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Café, galleries and shop: Tuesday – Sunday 11am – 5pm

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Last entry to the House is at 4.30pm

Please note that our galleries will be closed on
Sunday 16 September 2018
Sunday 23 September 2018
Sunday 30 September 2018
Tuesday 2 October 2018
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mail@kettlesyard.cam.ac.uk

 

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12 July 2018

 

Artist David Blandy shares his research as part of Experiments in Art & Science, a new collaboration between The Gurdon Institute and Kettle’s Yard

I have been working with the Livesey Lab at the Gurdon Institute, specifically scientists Alessio Strano, Ashley Campbell and Lewis Evans, observing their visualisations of human brains grown from stem cells, using this research as a way to think about consciousness, identity and technology.

The Lab is primarily looking for ways to understand (and limit) Alzheimer’s Disease, seeking to discover how neurons (brain cells) act and develop differently in a brain being affected by Alzheimer’s and in one which is not. As it is impossible to do these sorts of tests in living subjects, they have to grow the neurons from scratch, using stem cells produced by taking a sample of living tissue (often from the subject’s arm), stripping them of information then “re-programming” the cell to develop as a neuron, through flooding it with particular chemicals in a solution.

This work clearly has huge scientific importance and I have been trying to think about what the work at Livesey Laboratory might mean, in a philosophical and speculative sense. It has also been a process that is self-reflective, thinking about what it might mean to be an embodied subject (a human), looking at something that might have its own consciousness. That has been the rabbit-hole. There still isn’t a satisfactory scientific understanding of what human consciousness actually is. So how do we discover whether this bundle of neurons has something that doesn’t even have a definition? The work became about what the very act of looking at something means, what we choose to look at, and what we choose to understand from that act of looking.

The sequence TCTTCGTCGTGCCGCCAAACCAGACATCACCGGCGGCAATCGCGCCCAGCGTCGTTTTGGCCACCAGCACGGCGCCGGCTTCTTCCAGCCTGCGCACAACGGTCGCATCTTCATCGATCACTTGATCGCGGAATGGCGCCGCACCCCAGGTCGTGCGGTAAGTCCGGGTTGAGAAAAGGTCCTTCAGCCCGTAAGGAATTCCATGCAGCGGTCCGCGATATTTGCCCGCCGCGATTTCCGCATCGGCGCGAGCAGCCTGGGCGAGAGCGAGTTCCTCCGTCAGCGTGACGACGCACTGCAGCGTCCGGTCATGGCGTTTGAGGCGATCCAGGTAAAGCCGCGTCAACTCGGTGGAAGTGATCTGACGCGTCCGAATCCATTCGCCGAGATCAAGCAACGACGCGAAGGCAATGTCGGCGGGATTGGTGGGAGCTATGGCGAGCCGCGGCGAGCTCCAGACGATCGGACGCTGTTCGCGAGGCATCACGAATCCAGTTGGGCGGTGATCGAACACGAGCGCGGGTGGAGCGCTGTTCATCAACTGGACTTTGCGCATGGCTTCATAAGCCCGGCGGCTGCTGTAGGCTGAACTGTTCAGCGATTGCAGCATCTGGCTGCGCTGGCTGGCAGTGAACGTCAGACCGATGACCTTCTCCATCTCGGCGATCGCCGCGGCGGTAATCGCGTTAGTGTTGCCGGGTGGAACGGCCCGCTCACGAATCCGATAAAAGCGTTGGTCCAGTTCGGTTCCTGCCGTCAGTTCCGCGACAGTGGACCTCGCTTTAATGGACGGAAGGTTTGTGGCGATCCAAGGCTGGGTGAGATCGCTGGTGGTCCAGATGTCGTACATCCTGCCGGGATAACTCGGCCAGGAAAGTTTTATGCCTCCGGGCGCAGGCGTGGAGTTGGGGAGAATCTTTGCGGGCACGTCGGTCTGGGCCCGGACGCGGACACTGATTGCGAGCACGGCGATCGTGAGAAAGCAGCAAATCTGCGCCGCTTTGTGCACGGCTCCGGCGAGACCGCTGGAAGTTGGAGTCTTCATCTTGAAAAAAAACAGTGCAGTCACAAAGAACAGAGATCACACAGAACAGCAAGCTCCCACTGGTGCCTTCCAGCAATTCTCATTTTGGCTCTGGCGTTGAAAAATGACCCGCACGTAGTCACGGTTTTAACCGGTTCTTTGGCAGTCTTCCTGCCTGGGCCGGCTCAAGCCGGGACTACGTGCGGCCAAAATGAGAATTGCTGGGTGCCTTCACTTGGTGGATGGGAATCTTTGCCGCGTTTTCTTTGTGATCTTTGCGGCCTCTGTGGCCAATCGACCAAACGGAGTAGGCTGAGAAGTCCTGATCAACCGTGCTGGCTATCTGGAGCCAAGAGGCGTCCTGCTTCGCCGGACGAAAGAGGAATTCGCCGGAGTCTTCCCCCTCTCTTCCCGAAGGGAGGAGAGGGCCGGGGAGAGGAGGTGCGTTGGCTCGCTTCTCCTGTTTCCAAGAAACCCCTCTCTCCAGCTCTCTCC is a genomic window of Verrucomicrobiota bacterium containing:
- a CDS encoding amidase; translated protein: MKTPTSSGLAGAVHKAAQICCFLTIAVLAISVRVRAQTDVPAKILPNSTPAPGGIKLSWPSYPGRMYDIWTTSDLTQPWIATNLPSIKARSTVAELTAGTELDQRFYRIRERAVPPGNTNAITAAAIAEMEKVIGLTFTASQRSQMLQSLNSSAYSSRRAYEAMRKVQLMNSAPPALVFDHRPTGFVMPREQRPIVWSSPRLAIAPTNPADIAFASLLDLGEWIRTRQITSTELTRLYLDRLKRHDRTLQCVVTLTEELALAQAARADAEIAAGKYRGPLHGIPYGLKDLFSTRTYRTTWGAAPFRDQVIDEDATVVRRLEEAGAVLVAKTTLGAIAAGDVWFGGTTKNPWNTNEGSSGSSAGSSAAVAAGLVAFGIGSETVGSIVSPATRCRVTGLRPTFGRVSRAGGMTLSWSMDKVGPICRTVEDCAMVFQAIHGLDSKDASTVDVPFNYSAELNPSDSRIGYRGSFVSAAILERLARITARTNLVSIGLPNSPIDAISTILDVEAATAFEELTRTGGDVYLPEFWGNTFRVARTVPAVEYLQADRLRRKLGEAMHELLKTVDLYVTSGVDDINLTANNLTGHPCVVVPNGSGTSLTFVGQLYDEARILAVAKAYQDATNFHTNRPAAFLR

Before meeting with the team, I assumed that the kinds of material that I would be looking for, detailed scans and three dimensional models of neurons, would be commonplace and easy to access at the lab, but in fact the team have had to work really hard to produce new material for me to work with. The detail, especially in the two-dimensional images, is incredible, creating intricate and frankly beautiful pictures. So I have a lot to thank the team for.

The process of collaborating with the Livesey Lab has made me think a lot about the ways that artists and scientists work. Both are lead by close examination of detail, both interested in deconstructing things in order to better understand how they work. But we speak very different languages. I have learnt a great deal from our conversations, both from the scientists’ observations and methodologies, and from our misunderstandings. I hope that maybe the scientists have been able to think about their practice in a new way too.

The Experiments in Art & Science team will be running an interactive workshop in the University of Cambridge Museums tent as part the Big Weekend on Saturday 14th July.